The film proper is kaleidoscopic, showing Hannaford surrounded by fans, sycophants, critics and parasites, many of whom are shooting their own documentary or home-movie footage of the film party. The fatal flaw of the film as a whole is Welles's belief that diversity of film stocks could substitute for diversity of character. None of the characters feels genuinely fleshed-out; you get the sense that Welles knows more about them than the footage used here actually shows, but you also get the suspicion that he knew more about them than he could or cared to show. Many are probably analogues for cronies of Welles himself, and Bogdanovich definitely and almost masochistically -- taking over for an absconding Rich Little -- plays a version of himself as a pushy superfan with ambitions of surpassing the master. The mock-festive setting reminds me of a truly amateur movie of the same period, Norman Mailer's Maidstone -- and Welles' raving about improvisational filmmaking, captured in the accompanying documentary, suggests at minimum a coincidence of his thinking and Mailer's -- while the flailing experimentation anticipates a similar work of what we could call neo-amateurism, Nicholas Ray's We Can't Go Home Again. Unfortunately, Wind lacks any sense of spontaneity, mainly because of Welles's late-career choppy style of editing together shots taken months or possibly years apart, and probably because his control-freak auterism had overcome his interest in improvisation at some point in the production. You get one shot of a character talking, and then we cut to a shot of the next character talking, when what's arguably needed is the more naturalistic overlapping dialogue of Robert Altmann's films. To be fair, Welles may have meant to mix the sound differently -- and for that matter I think I would rather have seen the film without a music score in the absence of any Wellsian input on the selections -- but there's no way to know that for certain. What seems inescapable is a sense of exhaustion with storytelling even as Welles remains fascinated by the possibilities of editing and composition. In simplest terms, the ultimate subject of this film may be not the death of cinema, but the inevitable if not necessary demise of a certain kind of filmmaking, with the far more lively F for Fake showing the way ahead. The really sad thing about Wind is that, as the documentary makes clear, much of it was filmed after Fake, as if Welles hadn't realized, or wouldn't admit, that the project was a creative dead end.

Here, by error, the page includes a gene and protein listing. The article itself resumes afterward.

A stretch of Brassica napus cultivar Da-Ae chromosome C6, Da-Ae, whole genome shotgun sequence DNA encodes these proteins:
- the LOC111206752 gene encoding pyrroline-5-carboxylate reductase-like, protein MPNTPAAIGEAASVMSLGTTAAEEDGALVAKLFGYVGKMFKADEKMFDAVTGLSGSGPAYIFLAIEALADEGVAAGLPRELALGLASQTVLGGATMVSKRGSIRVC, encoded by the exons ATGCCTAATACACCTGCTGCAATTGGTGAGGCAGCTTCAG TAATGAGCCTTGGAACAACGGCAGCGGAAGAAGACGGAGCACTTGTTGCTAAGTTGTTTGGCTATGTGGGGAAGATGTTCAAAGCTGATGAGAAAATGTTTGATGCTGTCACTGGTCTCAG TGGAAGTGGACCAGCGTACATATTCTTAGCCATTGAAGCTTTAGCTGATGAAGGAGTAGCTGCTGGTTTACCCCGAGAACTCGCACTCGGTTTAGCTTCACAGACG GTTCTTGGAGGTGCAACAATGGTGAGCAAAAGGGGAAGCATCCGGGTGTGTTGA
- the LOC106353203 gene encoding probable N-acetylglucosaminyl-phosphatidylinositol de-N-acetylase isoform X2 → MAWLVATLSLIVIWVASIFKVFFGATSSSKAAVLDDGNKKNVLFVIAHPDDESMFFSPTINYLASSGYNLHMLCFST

Demoralizing as it may be, The Other Side of the Wind probably should be mandatory viewing for movie fans, if only for the unexpected encores it provides for so many long-gone character actors, from Mercedes McCambridge to Cameron Mitchell, from Edmond O'Brien -- bloated and roughened to the point that he resembles Lon Chaney Jr. -- to Angelo Rossitto. One would have liked the film to have proved a buried masterpiece, but contrary to what the film itself may suggest, even the ambitious failures of an auteur like Welles can reward watching, as cautionary tales or tragic hints of what could have been. As a work of art it isn't much, but like any Welles film it has many memorable moments of pictorial power. As a historical document, I highly recommend it.